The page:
Clubbers' Decktionary: Ballroom
- 29 February 2012
A guide to the myriad genres of clubbing, from Trouble's DJ Hobbes
Ballroom aka ballroom house, or Ha, proper noun: house sub-genre, which, much like Chicago Footwork/Juke and Detroit Jit, owes its lifeblood to the highly expressive dancers (‘voguers’) who dominate the scene. Also similar to B-more, the music is raw, with fierce snares and crashes, heavy kicks and short, snappy vocals. Recent strains have seen a proliferation of samples from R&B and pop.
Origins Ballroom exploded in to the international consciousness via Malcolm Maclaren and the Bootzilla Orchestra’s 1989 dance hit, ‘Deep In Vogue’, Jennie Livingston’s 1990 documentary, Paris Is Burning, and Madonna’s gargantuan pop smash, ‘Vogue’, the same year. But the roots of New York’s LGBT drag scene go right back to the annual queer masquerade balls of late 19th Century Harlem and the Lower East Side. Musically, the balls have always espoused the dance music du jour. But, while Madonna’s spotlight spelled the beginning of the end for the more tightly-knit 80s scene, a clutch of DJ/producers have recently emerged to re-define it.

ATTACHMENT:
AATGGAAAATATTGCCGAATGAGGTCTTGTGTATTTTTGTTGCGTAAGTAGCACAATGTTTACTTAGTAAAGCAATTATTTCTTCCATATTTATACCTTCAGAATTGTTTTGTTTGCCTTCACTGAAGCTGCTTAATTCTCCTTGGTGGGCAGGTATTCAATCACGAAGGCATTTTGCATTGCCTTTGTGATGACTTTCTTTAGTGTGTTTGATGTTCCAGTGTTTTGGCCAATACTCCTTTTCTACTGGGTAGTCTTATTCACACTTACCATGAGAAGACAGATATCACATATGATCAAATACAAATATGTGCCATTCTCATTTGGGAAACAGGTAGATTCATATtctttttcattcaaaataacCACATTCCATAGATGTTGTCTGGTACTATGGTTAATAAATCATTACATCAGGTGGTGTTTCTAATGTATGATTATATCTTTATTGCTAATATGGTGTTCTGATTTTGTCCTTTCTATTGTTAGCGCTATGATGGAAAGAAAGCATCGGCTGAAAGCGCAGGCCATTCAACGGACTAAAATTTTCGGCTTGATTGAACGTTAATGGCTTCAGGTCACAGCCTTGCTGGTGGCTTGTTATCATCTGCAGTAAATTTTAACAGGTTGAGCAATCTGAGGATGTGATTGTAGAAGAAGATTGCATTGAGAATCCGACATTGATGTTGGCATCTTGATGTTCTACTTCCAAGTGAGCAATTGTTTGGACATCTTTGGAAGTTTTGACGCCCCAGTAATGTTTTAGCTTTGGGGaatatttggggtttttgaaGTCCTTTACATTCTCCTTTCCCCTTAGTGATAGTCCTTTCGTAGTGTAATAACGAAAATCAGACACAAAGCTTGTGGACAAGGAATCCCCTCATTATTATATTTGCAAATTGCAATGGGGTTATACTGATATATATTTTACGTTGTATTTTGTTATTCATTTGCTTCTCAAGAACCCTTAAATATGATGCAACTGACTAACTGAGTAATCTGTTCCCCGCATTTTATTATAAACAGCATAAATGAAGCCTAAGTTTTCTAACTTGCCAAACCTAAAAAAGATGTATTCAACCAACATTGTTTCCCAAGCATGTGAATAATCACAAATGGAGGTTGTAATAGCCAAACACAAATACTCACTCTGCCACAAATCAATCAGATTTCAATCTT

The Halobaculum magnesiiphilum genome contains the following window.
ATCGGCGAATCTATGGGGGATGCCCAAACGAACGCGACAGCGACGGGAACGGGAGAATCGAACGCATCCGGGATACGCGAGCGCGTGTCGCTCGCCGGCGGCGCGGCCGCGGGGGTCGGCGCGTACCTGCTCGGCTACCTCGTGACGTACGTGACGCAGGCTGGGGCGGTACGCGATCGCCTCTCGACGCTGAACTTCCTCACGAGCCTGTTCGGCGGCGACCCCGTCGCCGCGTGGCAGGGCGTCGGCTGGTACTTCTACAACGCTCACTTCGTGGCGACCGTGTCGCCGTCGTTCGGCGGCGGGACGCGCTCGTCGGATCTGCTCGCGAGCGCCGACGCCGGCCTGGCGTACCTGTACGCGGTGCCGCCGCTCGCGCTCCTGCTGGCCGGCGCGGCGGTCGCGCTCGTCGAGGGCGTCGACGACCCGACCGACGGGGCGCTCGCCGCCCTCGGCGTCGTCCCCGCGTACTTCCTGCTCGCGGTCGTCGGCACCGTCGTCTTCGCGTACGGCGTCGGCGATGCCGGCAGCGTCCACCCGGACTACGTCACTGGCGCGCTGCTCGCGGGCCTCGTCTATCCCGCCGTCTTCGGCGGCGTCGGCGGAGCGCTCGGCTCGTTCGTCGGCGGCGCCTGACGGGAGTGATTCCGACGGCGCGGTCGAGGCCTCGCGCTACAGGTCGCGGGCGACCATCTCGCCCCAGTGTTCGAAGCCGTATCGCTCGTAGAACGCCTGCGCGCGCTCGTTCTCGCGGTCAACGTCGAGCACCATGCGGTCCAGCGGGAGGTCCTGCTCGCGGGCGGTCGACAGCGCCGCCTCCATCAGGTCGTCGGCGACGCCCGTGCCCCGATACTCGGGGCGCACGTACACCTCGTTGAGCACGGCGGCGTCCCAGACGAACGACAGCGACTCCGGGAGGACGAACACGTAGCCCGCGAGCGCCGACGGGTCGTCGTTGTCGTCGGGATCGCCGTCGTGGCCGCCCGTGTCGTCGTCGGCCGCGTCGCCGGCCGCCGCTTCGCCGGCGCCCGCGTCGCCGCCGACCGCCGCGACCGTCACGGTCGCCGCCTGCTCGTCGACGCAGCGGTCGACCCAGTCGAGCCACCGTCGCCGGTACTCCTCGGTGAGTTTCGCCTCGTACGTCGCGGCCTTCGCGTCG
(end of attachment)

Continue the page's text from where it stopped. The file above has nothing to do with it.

Key figures Junior Vasquez’s 1989 production as Ellis D, ‘Just Like A Queen’, plus his 1994 hit, ‘X’, Masters At Work’s 1991 record, ‘The Ha Dance’, Danny Tenaglia’s 1992 hit with The Daou, ‘Surrender Yourself’, Armand van Helden’s 1994 smash, ‘The Witch Doktor’, and Green Velvet’s 1994 behemoth, ‘Flash’, are all still recognised as ballroom classics today. Of the new school, New Jersey’s DJ MikeQ, Atlanta’s Legendary DJ Angel X and Washington, DC’s Vjuan Allure are its most prominent champions, alongside Bok Bok, L-Vis 1990 and Kingdom (via the Night Slugs and Fade To Mind labels), in London.
You’re likely to hear some ballroom at any house night in Scotland.